Washington Evening Journal

Fairfield Ledger   Mt. Pleasant News
Neighbors Growing Together | Jul 15, 2018

An eclipse: when day becomes dark as night

By Pam Holz | Aug 10, 2017

Nearly every year, thousands of people travel across the globe, often spending significant amounts of money, often to remote areas, just to witness a few minutes of a natural phenomenon. On August 21, I am going to find out why.

On that day, I will not be traveling around the world, let alone anywhere remote. I will be headed south to Missouri, over eight hours, round trip.

On Monday, August 21, for the first time in ages, a total solar eclipse will cut through the center of North America, passing from Oregon (local start time 9:05 a.m.) through South Carolina (local end time 4:09 p.m.). While all of North America will see at least a partial eclipse, only those in an approximate 70-mile band will view the totality.

How big a deal is this? Apparently, it’s enormous.

First, you have the rarity of the event in North America itself. While somewhere on earth, people view totality every year to every other year, the last time this continent saw it was in 1979. Unfortunately, the path hit only the northwestern states on a rather rainy, dreary day. In 1990 and ’91, the path of totality crossed the Aleutian Islands and Hawaii, respectively, but the weather did not cooperate then.

The continent will see totality again in 2024, when the path travels from Texas to Maine. For those of us in Iowa, we will miss out on the full experience again, and have a slightly less partial than this month.

Secondly, and more importantly, the experience itself is, I’ve been told, unbelievably breathtaking.

I recall, as a child and a young adult, watching two solar eclipses through homemade pinhole viewers here in the Midwest. I remember seeing the moon’s shadow moving across the sun’s light in the viewer. It was cool and obviously memorable, but worth heading out of my way to view again? Not really.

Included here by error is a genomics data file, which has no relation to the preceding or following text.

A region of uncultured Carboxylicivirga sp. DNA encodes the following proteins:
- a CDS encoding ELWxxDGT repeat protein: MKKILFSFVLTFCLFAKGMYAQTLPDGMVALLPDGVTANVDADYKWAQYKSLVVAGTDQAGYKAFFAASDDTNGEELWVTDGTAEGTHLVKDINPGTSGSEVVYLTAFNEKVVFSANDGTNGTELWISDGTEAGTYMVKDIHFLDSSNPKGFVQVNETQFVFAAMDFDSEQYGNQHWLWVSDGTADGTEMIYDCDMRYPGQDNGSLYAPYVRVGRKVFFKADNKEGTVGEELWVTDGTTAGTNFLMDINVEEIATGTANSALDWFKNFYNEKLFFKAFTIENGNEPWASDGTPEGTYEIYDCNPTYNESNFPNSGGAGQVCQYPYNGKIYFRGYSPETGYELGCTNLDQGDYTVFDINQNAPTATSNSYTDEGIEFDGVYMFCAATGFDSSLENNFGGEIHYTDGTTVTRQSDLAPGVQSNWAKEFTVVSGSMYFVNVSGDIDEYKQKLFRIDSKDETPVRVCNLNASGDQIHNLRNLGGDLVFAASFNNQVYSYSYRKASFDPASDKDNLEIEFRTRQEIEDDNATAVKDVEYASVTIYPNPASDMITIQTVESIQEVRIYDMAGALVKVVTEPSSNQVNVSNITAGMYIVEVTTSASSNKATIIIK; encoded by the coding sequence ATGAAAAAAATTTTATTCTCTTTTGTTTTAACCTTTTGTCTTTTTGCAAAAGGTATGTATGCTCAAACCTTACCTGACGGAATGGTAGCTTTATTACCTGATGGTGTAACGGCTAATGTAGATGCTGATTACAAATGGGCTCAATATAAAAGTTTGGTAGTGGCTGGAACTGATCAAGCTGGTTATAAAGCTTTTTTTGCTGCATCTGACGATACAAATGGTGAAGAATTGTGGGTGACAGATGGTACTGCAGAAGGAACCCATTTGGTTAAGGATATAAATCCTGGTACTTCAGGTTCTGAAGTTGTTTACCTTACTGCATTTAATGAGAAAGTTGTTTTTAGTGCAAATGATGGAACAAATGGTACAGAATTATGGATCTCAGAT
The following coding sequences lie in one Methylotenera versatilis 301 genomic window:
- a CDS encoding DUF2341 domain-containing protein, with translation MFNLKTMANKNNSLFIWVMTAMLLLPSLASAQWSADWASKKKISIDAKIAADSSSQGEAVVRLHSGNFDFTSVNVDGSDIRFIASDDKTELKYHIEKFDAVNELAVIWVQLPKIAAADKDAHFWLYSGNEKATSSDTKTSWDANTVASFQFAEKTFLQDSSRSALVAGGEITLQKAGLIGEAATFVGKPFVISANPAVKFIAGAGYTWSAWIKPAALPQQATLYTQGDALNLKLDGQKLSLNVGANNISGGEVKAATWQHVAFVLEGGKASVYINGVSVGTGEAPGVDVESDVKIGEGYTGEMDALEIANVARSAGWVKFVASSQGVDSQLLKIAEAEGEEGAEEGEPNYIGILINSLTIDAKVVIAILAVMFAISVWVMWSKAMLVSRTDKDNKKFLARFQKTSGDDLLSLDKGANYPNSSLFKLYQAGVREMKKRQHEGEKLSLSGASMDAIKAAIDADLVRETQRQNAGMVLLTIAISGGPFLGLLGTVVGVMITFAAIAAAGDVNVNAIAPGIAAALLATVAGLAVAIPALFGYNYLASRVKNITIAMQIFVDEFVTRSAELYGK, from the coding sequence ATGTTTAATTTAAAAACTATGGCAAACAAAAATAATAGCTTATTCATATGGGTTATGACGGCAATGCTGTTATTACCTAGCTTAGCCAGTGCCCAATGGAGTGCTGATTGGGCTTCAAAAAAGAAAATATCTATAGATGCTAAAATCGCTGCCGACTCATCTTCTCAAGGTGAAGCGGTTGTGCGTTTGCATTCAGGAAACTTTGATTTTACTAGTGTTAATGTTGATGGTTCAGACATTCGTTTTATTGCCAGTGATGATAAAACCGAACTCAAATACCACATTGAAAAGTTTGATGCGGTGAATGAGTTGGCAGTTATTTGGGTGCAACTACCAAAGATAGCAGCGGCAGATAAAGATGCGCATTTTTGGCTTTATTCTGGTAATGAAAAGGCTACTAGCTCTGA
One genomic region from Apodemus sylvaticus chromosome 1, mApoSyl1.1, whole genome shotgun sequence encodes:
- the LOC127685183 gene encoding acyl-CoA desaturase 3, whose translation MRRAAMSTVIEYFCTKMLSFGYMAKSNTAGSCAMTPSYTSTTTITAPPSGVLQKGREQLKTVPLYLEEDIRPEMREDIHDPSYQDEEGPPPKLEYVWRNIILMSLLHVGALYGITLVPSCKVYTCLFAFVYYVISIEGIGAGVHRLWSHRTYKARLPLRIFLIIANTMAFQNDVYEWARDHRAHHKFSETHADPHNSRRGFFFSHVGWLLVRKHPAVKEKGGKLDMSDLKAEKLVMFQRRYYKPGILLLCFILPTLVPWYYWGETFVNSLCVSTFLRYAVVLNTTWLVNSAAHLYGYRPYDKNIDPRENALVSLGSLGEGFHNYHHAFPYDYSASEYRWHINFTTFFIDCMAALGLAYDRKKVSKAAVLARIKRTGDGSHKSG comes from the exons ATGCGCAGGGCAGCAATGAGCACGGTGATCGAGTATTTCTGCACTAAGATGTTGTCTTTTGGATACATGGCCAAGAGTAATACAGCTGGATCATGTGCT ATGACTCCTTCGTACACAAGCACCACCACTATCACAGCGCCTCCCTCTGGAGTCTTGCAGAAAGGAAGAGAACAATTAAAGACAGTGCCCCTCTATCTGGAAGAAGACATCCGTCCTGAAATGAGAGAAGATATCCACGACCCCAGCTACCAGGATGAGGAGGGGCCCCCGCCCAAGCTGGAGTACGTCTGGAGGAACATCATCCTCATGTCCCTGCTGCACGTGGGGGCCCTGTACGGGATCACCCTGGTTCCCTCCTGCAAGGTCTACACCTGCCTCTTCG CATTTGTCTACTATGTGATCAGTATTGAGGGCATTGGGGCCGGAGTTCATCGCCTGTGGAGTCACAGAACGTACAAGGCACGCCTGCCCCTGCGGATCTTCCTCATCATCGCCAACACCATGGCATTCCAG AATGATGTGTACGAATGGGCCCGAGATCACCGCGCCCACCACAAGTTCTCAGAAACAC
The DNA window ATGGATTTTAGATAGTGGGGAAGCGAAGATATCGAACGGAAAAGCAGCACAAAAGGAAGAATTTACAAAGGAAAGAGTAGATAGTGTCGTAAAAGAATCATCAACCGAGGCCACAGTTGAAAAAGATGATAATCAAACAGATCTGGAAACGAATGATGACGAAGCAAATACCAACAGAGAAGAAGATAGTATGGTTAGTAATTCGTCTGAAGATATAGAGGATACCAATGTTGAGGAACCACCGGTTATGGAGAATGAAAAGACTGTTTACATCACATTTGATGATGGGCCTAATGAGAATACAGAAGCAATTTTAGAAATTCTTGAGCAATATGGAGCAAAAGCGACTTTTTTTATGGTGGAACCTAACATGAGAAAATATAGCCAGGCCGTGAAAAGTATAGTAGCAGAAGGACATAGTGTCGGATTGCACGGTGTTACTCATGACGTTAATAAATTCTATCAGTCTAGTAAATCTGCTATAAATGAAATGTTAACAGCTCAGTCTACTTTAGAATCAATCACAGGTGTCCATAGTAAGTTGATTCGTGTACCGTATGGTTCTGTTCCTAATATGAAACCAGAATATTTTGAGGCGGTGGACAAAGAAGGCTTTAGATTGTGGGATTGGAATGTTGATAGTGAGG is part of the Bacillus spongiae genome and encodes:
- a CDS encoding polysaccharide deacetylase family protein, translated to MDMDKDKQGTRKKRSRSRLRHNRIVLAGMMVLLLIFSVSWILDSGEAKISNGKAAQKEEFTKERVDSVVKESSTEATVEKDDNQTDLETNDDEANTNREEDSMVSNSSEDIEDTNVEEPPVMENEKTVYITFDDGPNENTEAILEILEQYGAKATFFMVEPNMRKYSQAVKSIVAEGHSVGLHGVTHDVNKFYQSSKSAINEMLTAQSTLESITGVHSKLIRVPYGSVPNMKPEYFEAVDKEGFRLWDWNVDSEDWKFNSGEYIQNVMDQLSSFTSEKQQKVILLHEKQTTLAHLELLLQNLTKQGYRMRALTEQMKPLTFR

As I was doing research to offer a public program on this topic of interest, I discovered I had missed out on the singular best part of the eclipse – the totality. I had viewed a partial and an annular (where the moon doesn’t entirely cover up the sun), but never the full and absolute heart of an eclipse. Where, for a few minutes, day becomes night. When wildlife act all atwitter with the sudden change. When the temperature suddenly drops. When you can see parts of the sun not normally visible and the only time you can safely stare, without protection, directly at the sun. Finally, supposedly, the experience will hit you fully in your most primal self and leave a blazing trail in memory.

And that is what I want to see, to feel, for myself.

Thus, I will be leading my public program on this event beforehand, on August 12. At 10 a.m., in the Conservation Education Center at Marr Park, I will be discussing eclipses in general, the solar eclipse onthe 21st and what you want and need to know, as well as other exciting events in the heavens. For example, overnight on the 12th, the Perseid meteor shower will be peaking. It will be a bit washed out from the waning gibbous moon, but you still should be able to see more than the usual number of falling stars.

And maybe afterward, you too will want to travel and see what the fuss is about.

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